Color Purity

To get true color on the screen, we have to start with the three primary colors. Red, Blue and Green.  From these three primary colors are derived all other colors displayed on the screen.  While many believe that the amount of colors displayed on any one screen is dependant on the monitor, this would be a wrong assumption, unless dealing with TTL or Digital signals, more notably know as CGA and EGA (Color Graphics Adaptor and Extended Color Adaptor respectively).  Today we deal with, for the most part Analog video cards, which are able to output more colors depending on the amount of Video ram as well as what scan rate you’re using.

Now this being true, a monitor can only display what it is told to, by the video card installed in any one system.

Still the basic purity of color on any given monitor is due to how well the alignment or landing of the electron beam on the correct phosphor at any given point of scan. Remember, that at any given time of the picture being presented on the screen, only one phosphor per electron beam (there are three in a CRT – Red/Blue and Green) is illuminated. Therefore if we turn off the blue and the green guns, and display what should be a white raster, with only the Red gun left on, the image displayed on the screen should be equal on all parts of the screen. If it is not, it is said not to be pure.  This is because the Red Electron Beam is landing on more than it should.  The same would be true with either Blue or Green on only.

CRT purity is normally set up by the CRT manufacturer at the time of manufacture, but can be affected by outside influences such as electrically generated magnetic fields, FANS  and such, as well as magnets mounted to speakers. 

All monitors manufactured incorporate an Automatic Degaussing circuit that actuates when the monitor is first turned on.  This eliminates stray magnets fields imposed on the CRT by outside sources as described above.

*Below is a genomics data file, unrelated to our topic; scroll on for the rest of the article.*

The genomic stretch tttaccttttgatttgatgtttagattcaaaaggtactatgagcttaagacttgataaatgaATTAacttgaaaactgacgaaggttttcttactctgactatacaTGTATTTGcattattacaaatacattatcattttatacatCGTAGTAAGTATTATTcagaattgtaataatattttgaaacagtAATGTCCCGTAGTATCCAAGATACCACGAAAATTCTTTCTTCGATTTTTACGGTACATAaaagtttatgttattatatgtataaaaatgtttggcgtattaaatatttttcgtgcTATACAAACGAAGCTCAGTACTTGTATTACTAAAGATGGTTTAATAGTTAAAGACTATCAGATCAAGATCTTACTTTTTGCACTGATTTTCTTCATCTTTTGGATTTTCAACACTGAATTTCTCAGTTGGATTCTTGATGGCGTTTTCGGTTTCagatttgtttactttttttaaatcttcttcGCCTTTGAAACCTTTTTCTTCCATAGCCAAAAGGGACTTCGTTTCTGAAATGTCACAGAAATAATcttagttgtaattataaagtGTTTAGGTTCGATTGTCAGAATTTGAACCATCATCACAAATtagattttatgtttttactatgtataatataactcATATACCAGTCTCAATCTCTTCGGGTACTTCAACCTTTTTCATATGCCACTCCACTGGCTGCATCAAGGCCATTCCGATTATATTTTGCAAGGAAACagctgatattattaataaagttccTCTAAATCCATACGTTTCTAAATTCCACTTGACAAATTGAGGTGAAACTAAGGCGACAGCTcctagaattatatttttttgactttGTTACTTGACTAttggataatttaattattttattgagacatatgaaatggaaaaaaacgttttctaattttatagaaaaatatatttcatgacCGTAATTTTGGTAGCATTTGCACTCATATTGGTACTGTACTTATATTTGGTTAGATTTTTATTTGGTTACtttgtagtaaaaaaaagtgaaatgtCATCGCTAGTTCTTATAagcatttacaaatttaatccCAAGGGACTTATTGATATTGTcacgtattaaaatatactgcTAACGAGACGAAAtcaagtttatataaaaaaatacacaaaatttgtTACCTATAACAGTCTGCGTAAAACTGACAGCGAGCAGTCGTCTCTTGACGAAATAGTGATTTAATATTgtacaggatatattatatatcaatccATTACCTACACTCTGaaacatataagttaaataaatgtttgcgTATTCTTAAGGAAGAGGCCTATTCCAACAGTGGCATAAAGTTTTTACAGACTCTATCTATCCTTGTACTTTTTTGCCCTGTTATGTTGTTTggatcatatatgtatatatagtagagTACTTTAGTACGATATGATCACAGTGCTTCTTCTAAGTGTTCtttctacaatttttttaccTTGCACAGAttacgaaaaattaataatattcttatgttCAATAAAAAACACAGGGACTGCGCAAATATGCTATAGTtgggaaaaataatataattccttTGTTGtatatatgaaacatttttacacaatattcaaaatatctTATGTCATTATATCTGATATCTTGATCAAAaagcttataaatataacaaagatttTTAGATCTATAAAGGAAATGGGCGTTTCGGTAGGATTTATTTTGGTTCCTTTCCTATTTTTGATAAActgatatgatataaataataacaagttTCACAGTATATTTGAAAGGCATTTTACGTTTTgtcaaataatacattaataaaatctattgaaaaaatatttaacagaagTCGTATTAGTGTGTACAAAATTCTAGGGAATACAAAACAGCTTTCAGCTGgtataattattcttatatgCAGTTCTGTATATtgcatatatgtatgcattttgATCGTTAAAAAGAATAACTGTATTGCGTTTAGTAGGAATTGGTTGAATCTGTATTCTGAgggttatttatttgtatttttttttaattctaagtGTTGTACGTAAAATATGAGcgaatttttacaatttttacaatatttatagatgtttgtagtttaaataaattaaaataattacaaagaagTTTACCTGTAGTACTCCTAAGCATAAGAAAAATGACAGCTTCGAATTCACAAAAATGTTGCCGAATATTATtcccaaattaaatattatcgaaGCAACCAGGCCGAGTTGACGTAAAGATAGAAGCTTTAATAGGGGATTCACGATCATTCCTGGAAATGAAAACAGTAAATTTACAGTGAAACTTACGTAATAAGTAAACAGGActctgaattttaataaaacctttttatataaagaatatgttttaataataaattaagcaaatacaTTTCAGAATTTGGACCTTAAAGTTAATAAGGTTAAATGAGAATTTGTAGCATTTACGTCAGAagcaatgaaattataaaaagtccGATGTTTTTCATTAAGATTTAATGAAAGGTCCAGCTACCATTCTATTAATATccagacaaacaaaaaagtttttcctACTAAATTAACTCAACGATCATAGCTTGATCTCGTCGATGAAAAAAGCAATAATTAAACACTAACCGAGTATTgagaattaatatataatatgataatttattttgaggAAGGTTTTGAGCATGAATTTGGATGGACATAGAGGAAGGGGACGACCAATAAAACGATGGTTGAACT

Most monitors manufactured today also contain either a menu item named Degauss or a mechanical button named the same. This allows the owner to manually degauss or De-Magnetize the CRT.  This is generally not needed, however in some cases, the owner may tilt or swivel the monitor to another position while on.  This places it in a slightly different orientation to the Earths magnetic fields.  Manually degaussing the CRT normally corrects this.

In some cases, such as someone placing a magnet to the screen, the automatic and or the manual degauss will not correct the problem. This is because the coil, which in mounted around the CRT inside the monitor, does not have sufficient strength to eliminate the magnetized metal mounted inside the CRT.  The monitor should then be taken to a service shop to be degaussed. It should take only a few minutes and most service shops charge only a small fee to perform the procedure, as it does not require the servicer to open the monitor.  The servicer also knows how long, and how close to have the demagnetizing field to the CRT.  Too close and too long could warp the metal inside the CRT, making the only option CRT replacement.